Posted by Jonathan Maus ( Publisher/Editor ) on March 28th, 2012 at 8:40 am
We knew this was coming.
With bike share finally moving forward in Portland, we could count on The Oregonian to do their best undermine it before it even hits the street. Why? Because it’s about bikes, it’s new — and most importantly — because it is something championed by Mayor Sam Adams.
Before sharing some snippets of The O piece, let’s do a reality check: Bike share is becoming like bus service in cities across America. It’s a reliable, affordable, popular, easily-accessible system that opens up bicycling to new audiences in new places. Even before trying a modern system out for myself in Washington D.C. last week, I was generally positive about bike share. After trying it out, I’m convinced. It’s a game-changer and the early wrinkles have been ironed out. Sure, D.C. is not Portland, but we will have a right-sized system and I’m confident the people who put ours together will be the best and brightest in the field.
But forget all that. The Oregonian’s editorial board thinks it’s a risky investment rife with uncertainty and something that only left-wing European cities are willing to try.
In predictable form, their editorial focuses squarely on Sam Adams. Here’s their lede:
Portland Mayor Sam Adams wants his city to have a bike-sharing program well underway by the time he leaves office. As he said about such programs in a promotional video released by his staff, “I like them. They’re cool.”
He’s right, of course. What’s not to like about bike kiosks sprinkled liberally throughout the urban core? What could be cooler than Portland joining the ranks of cities such as Montreal or Paris with well-known bike-sharing programs?
But the coolness of bike sharing has never been in question. The uncertainties surrounding this initiative are the same ones pedaling alongside many Adams-related initiatives: how to pay for it and how to make it work in real life, not just in promotional material.
And then they sprinkle in some doomsday rhetoric full of unsubstantiated claims with no basis in reality:
The potential potholes are numerous, as other cities have learned. One risk is cost overruns: Depending on the structure of the contract, a city can end up backfilling the budgets of private vendors to cover extra costs related to rampant vandalism, unexpected logistical problems or insufficient advertising revenue.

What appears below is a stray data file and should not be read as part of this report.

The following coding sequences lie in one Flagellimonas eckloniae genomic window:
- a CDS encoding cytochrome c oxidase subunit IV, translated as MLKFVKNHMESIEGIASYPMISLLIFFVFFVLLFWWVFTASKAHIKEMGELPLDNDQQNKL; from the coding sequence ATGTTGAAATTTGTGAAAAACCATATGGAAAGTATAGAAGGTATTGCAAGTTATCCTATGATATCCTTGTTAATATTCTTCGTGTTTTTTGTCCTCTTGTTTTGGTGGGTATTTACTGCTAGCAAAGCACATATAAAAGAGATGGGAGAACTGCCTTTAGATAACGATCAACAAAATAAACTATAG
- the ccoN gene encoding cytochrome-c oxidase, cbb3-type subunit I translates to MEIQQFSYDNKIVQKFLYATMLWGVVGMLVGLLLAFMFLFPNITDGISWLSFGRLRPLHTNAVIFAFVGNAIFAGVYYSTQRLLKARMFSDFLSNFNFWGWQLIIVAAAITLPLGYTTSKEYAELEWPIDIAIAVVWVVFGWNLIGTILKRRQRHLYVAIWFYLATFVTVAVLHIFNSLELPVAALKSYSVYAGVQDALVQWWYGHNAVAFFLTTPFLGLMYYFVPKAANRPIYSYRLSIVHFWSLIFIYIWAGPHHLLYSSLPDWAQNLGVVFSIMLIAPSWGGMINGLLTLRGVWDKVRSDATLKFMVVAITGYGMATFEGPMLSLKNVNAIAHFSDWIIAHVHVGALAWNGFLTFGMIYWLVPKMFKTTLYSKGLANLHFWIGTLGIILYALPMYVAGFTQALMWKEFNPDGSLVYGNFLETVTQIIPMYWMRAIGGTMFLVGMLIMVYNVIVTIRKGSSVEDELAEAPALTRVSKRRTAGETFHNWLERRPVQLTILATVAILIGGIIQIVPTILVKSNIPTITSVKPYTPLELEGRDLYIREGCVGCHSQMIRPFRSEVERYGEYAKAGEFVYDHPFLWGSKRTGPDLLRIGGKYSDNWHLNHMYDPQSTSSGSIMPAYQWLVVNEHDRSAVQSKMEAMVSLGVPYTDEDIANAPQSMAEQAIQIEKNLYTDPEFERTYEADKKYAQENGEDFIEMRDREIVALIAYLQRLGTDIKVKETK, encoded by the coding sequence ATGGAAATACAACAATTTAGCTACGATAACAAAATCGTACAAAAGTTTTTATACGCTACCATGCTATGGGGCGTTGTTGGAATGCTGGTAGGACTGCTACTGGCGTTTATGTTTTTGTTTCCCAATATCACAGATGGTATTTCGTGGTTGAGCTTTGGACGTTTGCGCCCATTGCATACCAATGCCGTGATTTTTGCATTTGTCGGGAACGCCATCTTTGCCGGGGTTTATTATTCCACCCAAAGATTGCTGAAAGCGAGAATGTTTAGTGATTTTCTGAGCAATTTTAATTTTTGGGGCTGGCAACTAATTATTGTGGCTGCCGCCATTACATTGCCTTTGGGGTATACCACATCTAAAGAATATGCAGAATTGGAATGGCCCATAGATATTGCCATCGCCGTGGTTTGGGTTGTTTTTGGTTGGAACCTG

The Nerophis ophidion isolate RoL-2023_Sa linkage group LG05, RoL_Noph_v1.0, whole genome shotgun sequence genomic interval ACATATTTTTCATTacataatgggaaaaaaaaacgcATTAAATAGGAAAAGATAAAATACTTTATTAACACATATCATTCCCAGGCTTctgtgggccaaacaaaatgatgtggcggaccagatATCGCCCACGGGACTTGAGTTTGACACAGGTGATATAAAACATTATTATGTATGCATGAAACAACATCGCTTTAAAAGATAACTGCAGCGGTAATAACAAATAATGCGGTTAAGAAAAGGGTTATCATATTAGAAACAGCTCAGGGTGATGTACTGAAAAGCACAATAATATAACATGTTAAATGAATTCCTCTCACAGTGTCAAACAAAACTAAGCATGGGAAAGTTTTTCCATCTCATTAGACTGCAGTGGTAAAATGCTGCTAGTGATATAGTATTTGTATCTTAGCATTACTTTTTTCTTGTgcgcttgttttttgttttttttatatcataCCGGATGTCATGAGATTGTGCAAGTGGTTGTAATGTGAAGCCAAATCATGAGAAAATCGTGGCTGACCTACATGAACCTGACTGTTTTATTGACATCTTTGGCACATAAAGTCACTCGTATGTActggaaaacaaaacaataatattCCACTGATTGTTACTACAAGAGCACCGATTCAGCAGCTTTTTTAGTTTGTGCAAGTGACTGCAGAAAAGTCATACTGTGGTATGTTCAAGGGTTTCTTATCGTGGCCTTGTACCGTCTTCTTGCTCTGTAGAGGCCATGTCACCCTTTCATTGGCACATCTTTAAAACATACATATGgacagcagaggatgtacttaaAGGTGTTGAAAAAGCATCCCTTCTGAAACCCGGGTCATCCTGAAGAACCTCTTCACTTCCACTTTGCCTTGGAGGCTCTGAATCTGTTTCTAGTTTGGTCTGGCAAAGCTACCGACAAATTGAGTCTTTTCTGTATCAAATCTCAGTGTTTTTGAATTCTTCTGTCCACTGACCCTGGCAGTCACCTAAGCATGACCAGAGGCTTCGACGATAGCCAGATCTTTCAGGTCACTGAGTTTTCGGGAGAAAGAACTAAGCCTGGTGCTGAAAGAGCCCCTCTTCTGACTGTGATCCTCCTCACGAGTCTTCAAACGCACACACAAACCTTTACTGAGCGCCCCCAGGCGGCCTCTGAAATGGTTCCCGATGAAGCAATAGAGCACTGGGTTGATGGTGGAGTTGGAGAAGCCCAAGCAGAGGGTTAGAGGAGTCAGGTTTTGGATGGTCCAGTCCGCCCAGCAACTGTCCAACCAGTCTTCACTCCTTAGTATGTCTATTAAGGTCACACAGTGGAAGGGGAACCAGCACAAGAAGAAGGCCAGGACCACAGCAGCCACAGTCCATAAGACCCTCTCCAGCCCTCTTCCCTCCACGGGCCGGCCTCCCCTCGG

Theft has also posed a challenge for many bike-sharing programs. Even rental kiosks with so-called third-generation technology, allowing vendors to track bikes electronically, can struggle with chronic losses. The systems for check-in and check-out are improving fast, but not yet enough to mitigate the risk.
Theft and vandalism? Really? If you ask people who actually run today’s best systems — like Streetsblog did in their 2010 post titled, Theft and Vandalism Just Not a Problem For American Bike-Sharing — they’ll say neither are much of a problem. I follow this stuff pretty closely and I don’t recall a single headline about theft or vandalism in recent years.
Then they bring up “the helmet question”:
Trickiest of all could be the helmet question: Portland doesn’t require adult bicyclists to wear helmets, yet the city streets can be mortally dangerous for bicyclists sharing the road with buses, delivery trucks and frazzled car commuters. What to do about helmets is a debate that rolls safety, logistics, liability and bike politics into one.
While I appreciate The Oregonian’s concern for bike safety (even though it feels paternalistic when they write about it), they don’t mention that PBOT addresses the issue in their Request for Proposals. In it, PBOT asks all potential vendors to consider helmet dispensing machines at the rental kiosks and one line in the RFP reads, “Describe your plan to provide helmets for bike sharing users.”
In conclusion, The Oregonian says, “Cool ideas and “free” federal money get you a long way in Portland, but people need more proof that a bike-sharing program would provide a true public benefit — without anyone getting taken for a ride.”
PBOT has studied bike share extensively for several years. We have some of the best expertise in the country right here in our own backyard. I’m not saying we (the media, the citizens) should just give PBOT a free pass and trust them to do everything right; but at this point, the only remaining thing Portland can do to prove whether or not bike share will work is to move forward as planned and get the system on the ground.
Whether you like the paper or not, what The Oregonian says matters. Politicians read it, candidates read it, other media outlets read it, and a large number of your fellow citizens read it. That’s why it will be important to watch their coverage closely as bike share develops. Stay tuned.